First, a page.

Five Thoughts about Health and Safety: from the Daughter of a Health and Safety Professional

Growing up, my dad had many nicknames – Mr. Safety, Captain Safety, and now that I have a daughter, we lovingly refer to him as Papa Safety. He has dedicated his life and his heart to the health and safety of workers in many industries. From watching him work tirelessly to train production workers, educate management, and investigate fatalities, I have learned the following lessons:

  1. It’s easy to blame the worker. Yes, people take shortcuts. Those so-called “shortcuts” are most often workers trying hard to do the best job they can on behalf of themselves and their employer. The conditions and circumstances that lead to these “shortcuts” should be identified by safety professionals and a fix should be in place. If we can error proof elevator doors from shutting on people, we can error proof someone accessing a machine without lockout.
  2. Not all companies are bad. You always hear, “bad things happen to good people.” I believe this is the same for most companies. The price to pay for serious incidents and fatalities is more than just money out the door. The company knows there are the victims who suffer and families that can be devastated – not to mention the lasting impact on co-workers, supervisors and all who witnessed the event or knew the victim. Most companies know preventing bad things from happening takes a 24/7 365 commitment.
  3. Safety is often taken for granted or overlooked by both the worker and the company. We recently had a discussion about risk tolerance. After touring several manufacturing facilities in the last year, I realize that some people are willing to scale scaffolding without harnesses, work near moving equipment where hazards are unprotected, and walk around others using fork trucks. As I was shielding my eyes from a bright light and watching shards of metal fly past my face, I realized that my desk job is the risk level I am willing to tolerate. An elevated risk tolerance can lead to a worker or a company overlooking safety policies. It is important for both companies and workers to not take policies for granted.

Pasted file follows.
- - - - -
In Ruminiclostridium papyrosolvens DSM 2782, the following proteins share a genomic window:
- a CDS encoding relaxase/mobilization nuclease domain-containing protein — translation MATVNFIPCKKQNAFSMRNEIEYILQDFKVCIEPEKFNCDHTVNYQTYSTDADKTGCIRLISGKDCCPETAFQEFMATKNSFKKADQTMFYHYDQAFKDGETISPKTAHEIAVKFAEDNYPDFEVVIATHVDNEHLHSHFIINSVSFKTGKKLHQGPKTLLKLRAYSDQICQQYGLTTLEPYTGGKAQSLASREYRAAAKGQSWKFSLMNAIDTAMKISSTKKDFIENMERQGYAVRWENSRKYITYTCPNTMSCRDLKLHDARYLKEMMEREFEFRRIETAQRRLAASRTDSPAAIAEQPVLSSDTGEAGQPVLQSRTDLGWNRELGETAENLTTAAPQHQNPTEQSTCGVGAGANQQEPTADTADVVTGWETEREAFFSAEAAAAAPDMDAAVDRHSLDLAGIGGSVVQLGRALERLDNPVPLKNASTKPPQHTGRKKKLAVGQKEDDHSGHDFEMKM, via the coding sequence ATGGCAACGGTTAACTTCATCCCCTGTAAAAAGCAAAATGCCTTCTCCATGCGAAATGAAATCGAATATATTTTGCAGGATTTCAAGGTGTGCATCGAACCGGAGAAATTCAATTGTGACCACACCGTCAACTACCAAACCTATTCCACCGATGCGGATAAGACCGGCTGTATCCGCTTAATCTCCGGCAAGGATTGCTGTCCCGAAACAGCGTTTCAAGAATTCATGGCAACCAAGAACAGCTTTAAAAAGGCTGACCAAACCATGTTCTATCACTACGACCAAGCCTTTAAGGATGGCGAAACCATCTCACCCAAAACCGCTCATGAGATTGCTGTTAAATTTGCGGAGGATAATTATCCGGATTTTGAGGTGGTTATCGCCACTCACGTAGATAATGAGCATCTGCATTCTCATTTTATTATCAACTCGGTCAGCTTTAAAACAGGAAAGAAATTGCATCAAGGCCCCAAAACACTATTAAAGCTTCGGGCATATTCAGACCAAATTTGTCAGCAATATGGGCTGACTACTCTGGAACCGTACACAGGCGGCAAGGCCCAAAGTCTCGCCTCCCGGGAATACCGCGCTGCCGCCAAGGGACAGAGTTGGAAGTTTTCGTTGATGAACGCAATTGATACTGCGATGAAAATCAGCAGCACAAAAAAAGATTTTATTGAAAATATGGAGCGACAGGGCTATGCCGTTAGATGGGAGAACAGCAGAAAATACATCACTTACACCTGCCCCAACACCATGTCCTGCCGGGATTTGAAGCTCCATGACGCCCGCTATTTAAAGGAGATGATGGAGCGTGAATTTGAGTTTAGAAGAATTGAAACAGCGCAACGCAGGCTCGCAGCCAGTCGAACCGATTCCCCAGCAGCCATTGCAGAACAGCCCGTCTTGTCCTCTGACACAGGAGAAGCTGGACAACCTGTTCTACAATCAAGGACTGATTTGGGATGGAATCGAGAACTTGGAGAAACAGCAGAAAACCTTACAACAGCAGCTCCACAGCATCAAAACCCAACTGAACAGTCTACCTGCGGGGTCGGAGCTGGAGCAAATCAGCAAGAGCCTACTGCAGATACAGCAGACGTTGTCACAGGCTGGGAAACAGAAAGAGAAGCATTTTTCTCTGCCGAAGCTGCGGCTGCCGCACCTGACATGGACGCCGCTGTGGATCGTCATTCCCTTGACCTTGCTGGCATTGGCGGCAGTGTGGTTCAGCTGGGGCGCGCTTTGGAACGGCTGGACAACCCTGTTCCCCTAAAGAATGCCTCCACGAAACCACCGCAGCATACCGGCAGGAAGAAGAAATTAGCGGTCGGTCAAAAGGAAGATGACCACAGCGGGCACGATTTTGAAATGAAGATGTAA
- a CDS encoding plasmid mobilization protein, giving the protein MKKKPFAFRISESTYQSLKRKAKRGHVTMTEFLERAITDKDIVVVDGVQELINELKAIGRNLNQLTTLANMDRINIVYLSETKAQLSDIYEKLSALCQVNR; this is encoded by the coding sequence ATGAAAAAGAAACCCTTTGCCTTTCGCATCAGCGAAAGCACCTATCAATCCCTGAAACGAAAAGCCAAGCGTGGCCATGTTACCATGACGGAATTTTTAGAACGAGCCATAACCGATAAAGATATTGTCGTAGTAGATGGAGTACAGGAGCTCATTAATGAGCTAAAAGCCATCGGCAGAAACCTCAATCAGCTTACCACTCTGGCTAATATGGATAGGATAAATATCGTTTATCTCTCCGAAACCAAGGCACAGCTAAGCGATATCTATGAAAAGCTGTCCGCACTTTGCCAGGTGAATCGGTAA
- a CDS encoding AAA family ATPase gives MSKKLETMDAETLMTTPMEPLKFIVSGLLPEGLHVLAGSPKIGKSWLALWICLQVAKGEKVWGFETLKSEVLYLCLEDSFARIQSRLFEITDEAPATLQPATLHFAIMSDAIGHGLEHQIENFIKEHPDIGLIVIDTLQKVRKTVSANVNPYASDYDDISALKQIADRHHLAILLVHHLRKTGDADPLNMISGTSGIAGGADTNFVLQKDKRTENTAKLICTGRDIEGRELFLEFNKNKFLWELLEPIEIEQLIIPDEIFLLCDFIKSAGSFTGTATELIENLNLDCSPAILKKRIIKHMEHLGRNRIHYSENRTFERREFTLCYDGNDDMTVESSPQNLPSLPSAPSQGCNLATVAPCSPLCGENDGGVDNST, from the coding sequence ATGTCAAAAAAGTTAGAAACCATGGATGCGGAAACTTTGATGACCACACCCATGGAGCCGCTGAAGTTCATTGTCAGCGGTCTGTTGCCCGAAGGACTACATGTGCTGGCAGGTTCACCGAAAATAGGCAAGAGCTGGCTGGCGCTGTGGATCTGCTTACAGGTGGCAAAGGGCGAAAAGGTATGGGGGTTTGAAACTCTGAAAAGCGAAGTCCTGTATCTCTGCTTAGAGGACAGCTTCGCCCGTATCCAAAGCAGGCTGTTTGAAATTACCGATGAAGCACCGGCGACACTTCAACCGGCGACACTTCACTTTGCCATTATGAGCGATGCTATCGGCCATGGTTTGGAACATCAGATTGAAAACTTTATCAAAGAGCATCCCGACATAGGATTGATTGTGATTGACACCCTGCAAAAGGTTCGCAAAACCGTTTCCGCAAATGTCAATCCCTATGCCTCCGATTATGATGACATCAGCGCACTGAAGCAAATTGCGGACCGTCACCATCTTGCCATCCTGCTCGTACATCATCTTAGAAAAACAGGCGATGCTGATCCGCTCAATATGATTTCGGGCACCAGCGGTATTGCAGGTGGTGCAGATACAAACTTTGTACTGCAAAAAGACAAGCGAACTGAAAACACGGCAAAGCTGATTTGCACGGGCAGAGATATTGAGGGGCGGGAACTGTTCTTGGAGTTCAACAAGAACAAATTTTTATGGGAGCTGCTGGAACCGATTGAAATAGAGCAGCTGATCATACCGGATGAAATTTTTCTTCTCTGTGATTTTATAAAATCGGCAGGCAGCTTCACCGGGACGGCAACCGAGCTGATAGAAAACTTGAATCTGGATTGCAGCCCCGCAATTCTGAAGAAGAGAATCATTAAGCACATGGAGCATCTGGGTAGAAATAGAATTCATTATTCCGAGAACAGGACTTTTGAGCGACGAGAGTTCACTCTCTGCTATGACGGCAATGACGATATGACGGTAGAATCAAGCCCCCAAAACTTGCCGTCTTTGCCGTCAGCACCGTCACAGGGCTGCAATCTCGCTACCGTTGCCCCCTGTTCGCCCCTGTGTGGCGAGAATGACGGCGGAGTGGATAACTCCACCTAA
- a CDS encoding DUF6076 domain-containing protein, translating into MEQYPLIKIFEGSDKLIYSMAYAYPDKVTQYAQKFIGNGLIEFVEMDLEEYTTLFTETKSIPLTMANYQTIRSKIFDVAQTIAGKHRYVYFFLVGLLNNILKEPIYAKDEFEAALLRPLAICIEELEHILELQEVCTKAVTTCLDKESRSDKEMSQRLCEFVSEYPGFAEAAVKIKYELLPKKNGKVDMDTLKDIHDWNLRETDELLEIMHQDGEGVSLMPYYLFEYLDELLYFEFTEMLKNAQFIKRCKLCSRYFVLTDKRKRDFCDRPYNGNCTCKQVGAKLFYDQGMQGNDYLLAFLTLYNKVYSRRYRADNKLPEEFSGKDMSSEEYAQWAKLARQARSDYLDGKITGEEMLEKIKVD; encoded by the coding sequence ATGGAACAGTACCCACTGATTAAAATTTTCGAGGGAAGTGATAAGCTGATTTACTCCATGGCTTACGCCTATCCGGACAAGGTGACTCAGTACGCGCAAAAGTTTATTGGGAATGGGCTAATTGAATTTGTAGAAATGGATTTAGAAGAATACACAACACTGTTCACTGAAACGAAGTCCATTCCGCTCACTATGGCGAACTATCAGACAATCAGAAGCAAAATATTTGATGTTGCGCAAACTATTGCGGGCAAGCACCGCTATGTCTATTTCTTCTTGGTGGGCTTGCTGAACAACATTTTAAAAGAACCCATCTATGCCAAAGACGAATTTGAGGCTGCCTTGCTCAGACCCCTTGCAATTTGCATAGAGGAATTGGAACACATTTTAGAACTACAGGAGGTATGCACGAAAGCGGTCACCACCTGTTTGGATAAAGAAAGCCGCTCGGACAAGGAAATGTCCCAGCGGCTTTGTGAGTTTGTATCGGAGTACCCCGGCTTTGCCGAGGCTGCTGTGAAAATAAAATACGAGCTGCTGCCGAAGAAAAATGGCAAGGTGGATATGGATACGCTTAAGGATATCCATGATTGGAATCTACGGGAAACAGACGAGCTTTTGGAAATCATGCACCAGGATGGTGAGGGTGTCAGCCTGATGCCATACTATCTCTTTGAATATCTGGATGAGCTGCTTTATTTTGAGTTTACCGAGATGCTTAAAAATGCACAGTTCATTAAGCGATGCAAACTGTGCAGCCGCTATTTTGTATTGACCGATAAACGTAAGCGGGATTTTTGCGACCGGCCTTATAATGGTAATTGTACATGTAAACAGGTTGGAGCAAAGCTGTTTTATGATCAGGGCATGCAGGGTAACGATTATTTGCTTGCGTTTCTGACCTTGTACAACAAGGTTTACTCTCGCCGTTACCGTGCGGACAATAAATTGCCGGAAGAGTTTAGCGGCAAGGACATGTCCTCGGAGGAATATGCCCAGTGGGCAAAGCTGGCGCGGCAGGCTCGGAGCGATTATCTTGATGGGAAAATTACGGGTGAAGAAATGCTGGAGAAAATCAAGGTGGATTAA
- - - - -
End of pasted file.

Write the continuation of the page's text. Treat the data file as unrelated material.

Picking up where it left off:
4. People want to go home to their families at night. It is rare to find a hardworking individual who is not interested in tucking his/her children into bed and kissing their spouse goodnight. No one comes to work in the morning to get injured or worse!
  5. Collaboration is the key to success. It takes collaboration between worker and company to create a successful safety system. The company can mandate harnesses while working at heights, but workers are less likely to wear them if the harnesses don’t fit well and slow down production. No one wants to be blamed for not doing their job well. A safety system works better when workers and the company collaborate.


I am not a safety expert. But, Papa Safety’s daughter can see that when companies and workers align safety as their number one goal, collaborate on best practices, and have some empathy – safety systems work!

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